Runners are a different kind of human.
To many, pounding the pavement mile after mile seems like a death sentence. However, to a competitive runner, those treks on the track are vehicles to achieve something amazing. Many athletes use running as a means to enhance sport performance, whereas track or cross country athletes must view running as the performance itself. Regardless, no athlete (or coach) would turn down the opportunity to run faster and safer.
Whether it be a 100-meter sprint or a 5k through the woods, the task of running is quite technical. After all, the human anatomy was born to run. So, the question becomes, how can athletes run faster and do so with fewer injuries?
Coaches and athletes largely agree on the importance of warming up. Increasing the heart rate and elevating body temperature allows our muscles to recruit more force in the movement. However, the movement for movement’s sake is not good enough when it comes to optimizing running. For this reason, we must employ a running-specific warm-up.
Without further ado, here are 3 principles runners implement in creating an appropriate warm-up program.
Move-in Other Planes of Motion
Running is inherently a “forward and backward” movement. In the medical world, we refer to these kinds of motions as those within the sagittal plane. While watching someone run, you’ll probably notice the shoulders, hips, and knees all bend and straighten in the forward and backward directions. There is very little twisting or side-to-side motion that occurs. This is purposeful. After all, the goal of running is to get from Point A to Point B by moving forward as quickly as possible.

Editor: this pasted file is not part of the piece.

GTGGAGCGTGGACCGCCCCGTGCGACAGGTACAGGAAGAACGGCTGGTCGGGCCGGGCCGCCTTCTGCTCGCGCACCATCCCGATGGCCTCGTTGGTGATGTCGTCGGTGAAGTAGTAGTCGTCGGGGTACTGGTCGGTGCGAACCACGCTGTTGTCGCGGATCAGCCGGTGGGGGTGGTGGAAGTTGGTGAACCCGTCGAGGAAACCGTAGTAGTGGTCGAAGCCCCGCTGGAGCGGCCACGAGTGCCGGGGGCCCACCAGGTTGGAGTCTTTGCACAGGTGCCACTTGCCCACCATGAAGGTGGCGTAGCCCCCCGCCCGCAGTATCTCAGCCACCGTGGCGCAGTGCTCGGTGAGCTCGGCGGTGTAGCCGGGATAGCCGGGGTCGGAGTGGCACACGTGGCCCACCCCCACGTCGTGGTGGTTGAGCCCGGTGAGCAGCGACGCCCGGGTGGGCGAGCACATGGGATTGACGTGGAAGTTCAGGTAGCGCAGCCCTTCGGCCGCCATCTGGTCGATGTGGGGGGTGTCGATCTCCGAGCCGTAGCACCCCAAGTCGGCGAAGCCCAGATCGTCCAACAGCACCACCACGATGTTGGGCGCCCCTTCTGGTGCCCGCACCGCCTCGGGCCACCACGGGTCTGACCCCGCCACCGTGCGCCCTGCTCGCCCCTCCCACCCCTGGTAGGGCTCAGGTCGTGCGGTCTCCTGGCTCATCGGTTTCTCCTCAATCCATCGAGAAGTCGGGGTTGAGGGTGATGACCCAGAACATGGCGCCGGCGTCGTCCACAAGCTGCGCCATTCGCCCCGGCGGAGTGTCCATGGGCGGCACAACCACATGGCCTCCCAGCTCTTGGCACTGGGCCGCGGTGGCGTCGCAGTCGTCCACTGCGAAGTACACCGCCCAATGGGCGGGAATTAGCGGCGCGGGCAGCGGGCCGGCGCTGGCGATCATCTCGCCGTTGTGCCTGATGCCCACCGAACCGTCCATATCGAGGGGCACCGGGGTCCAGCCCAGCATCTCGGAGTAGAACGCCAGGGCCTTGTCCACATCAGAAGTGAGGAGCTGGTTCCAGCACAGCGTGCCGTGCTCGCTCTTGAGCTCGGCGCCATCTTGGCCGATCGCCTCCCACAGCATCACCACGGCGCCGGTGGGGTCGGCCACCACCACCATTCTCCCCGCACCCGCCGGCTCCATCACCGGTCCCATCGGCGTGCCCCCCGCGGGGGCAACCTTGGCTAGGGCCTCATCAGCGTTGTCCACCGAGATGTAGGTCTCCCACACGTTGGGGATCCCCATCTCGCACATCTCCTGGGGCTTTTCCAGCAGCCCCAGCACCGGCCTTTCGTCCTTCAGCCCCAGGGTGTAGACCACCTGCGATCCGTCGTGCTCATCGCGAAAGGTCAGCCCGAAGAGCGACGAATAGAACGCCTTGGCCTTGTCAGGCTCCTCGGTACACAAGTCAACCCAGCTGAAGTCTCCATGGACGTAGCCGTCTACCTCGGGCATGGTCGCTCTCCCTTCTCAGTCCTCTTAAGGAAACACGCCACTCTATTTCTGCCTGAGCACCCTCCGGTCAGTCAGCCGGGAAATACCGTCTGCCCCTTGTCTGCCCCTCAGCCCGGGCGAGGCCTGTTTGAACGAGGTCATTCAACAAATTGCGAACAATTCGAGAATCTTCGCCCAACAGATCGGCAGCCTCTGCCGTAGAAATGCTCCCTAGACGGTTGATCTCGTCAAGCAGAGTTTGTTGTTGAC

That said, all athletes should be competent in both twisting and moving side-to-side. These movements are inherent to sports like basketball and soccer because cutting, pivoting and sliding are common. All too often though, they’re neglected within a runner’s tool box.
Having stronger, more active muscles producing these motions can help reduce injury while also promoting greater efficiency and running economy. We’ve all seen runners whose pelvis twists too often or whose feet flare out after leaving the pavement. Greater strength is crucial in producing quality movement, yes, but it’s also vital to resisting unwanted movement.
Plan Some Plyometrics
Too often, coaches will program warm-up regimens that include steady-state cardio of low intensity. In these cases, warming up to run fast looks like warming up to run slow. This isn’t necessarily wrong, but it’s not necessarily right either.
Programming plyometric training before running is an efficient method of raising the heart rate and activating muscles in multiple planes of motion. Injuries to the hip, knee, or ankle occur too frequently because athletes are not prepared with the necessary tools to absorb force appropriately. By performing plyometric exercises before runs, athletes will be better prepared to avoid injury and improve running efficiency.
- Lateral hopping
- Lateral hopping on a single leg
- Jump rope
- Ladder drills
- Box Jumps
Perhaps the only controversial principle on this list is to stretch sparingly. Don’t get me wrong; stretching does have its place. However, by and large, coaches prescribe stretching far too often.
Quite a bit of research has come out lobbying against stretching as it pertains to performance. Holding a static stretch does not show improvements in force production, and in many cases, it could even reduce it. You might be thinking, running a 5k isn’t exactly a forceful proposition. However, because running 5,000 meters is performed more slowly and deliberately than 200-meters, optimal performance still requires optimal force production.
Read More: Dynamic Warm-Ups for Runners and Lifters